I’m working on developing an affordable housing project in the bay area and the city wants me to assess the impact of existing air quality on my project’s future residents as part of my CEQA review. Is this necessary?
Answer: No. Air quality impacts on a project’s future residents is an example of an impact of the environment on a project. The California Environmental Quality Act is concerned with assessing and mitigating the impact of projects on the environment, NOT the impact of the environment on projects. However there has been some confusion generated recently by the promulgation by the Bay Area Air Quality Management District (BAAQMD) of CEQA “significance thresholds” specifically designed and intended to aid in the CEQA review of impacts from existing sources of toxic air contaminants (“TACs”) on future residents of proposed projects. These thresholds, however, directly conflict with well-established case law; four courts of appeal have now ruled unequivocally that CEQA is concerned with impacts of proposed projects on the environment, not the impacts of the environment on proposed projects.
In the first of these cases, Baird v. County of Contra Cost (1st Dist. 1995) 32 Cal.App.4th 1464, opponents of a proposed addiction treatment facility argued that CEQA required the County to prepare an EIR to study the impacts of odors from an existing nearby sewage treatment facility. The court rejected this argument, stating that “[t]he purpose of CEQA is to protect the environment from proposed projects, not to protect proposed projects from the existing environment.”
The most recent case, Ballona Wetlands Land Trust, et al. v. City of Los Angeles (2nd Dist., Nov. 9, 2011) Cal.App.4th, centered on the question of whether or not a proposed mixed-use development project must include in its CEQA review analysis (and possibly mitigation) of the impact of future sea level rise (caused by global climate change) on the project. In this case, not only did the court uphold the Baird case precedent and reject sea level rise as an impact requiring CEQA review, but it also threw out whole sections of the state CEQA guidelines as being inconsistent with (and thus invalid) under CEQA.
Although BAAQMD’s thresholds fall into the same category of impacts that these cases say should not be subject to CEQA review, none of the existing case law deals directly with the impact of TACs on a new project. Thus the thresholds remain in effect and cities feel obligated to apply them to CEQA reviews of all new projects.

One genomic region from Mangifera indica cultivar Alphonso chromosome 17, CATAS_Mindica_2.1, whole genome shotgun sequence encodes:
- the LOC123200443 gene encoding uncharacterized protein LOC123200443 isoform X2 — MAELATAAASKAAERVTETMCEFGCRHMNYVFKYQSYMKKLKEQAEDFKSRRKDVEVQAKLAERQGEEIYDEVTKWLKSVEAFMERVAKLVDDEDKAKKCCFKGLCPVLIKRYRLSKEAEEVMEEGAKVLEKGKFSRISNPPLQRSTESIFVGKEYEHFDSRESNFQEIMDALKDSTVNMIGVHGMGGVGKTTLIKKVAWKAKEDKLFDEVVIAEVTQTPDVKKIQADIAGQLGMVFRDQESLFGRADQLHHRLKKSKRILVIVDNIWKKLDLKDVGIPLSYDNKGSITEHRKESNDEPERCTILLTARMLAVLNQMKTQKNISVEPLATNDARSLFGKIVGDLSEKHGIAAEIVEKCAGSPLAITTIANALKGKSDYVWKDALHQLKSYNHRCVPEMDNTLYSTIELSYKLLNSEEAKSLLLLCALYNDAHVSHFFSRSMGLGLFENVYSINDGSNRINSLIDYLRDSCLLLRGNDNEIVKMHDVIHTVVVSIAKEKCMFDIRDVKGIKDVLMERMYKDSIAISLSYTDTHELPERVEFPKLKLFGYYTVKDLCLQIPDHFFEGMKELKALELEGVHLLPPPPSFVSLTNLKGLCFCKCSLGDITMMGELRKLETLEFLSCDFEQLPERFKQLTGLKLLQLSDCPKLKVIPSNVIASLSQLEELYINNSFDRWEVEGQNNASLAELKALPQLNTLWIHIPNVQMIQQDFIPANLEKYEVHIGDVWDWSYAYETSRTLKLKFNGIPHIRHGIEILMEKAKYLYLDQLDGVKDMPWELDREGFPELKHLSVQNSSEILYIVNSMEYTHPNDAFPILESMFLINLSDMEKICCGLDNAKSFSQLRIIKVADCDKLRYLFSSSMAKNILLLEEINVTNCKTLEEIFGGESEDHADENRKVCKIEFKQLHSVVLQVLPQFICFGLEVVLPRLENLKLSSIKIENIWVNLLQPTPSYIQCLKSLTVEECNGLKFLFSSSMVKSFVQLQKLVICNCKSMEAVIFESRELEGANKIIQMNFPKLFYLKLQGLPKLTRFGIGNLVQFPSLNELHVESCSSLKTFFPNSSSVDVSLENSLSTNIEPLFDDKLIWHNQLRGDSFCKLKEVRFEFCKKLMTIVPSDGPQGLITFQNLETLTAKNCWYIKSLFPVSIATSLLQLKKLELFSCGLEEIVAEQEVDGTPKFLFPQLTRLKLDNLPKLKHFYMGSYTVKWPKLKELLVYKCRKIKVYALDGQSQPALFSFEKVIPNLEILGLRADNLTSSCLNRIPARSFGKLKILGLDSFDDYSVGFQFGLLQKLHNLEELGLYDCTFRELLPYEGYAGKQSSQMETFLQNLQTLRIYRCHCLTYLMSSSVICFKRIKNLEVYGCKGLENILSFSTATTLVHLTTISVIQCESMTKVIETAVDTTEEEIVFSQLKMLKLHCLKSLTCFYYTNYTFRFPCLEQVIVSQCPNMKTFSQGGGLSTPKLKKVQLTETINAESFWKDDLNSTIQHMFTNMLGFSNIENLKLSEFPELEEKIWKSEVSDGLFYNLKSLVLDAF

Despite the dubious legal grounds upon which BAAQMD’s CEQA thresholds stand, many cities feel constrained to follow them, thus prolonging the entitlement process and encouraging lawsuits that delay projects and act as a drain on public and private resources, without any corresponding environmental benefit.
Fortunately there is now a case pending in front of the California Supreme Court that could put this issue to rest. The Supreme Court has agreed to review a suit brought by the Building Industry Association against BAAQMD regarding their thresholds, specifically to resolve the question of whether or not CEQA law allows for analysis of the impact of existing environmental conditions on a proposed project. A ruling is expected by the end of 2014.
So if CEQA is not the appropriate tool for ensuring that your new development is not exposing residents or workers to unhealthy air, what is the right tool? Cities already have at their disposal a much more efficient and effective tool to control the impact of TACs on new residents: local ordinances.
A local ordinance allows the community to combine air quality data with localized knowledge and development priorities to identify those areas of their community where extra measures are necessary to protect the health of new residents. In addition, those measures are spelled out, giving developers the certainty they need to design a project that is both health-protective and economically feasible.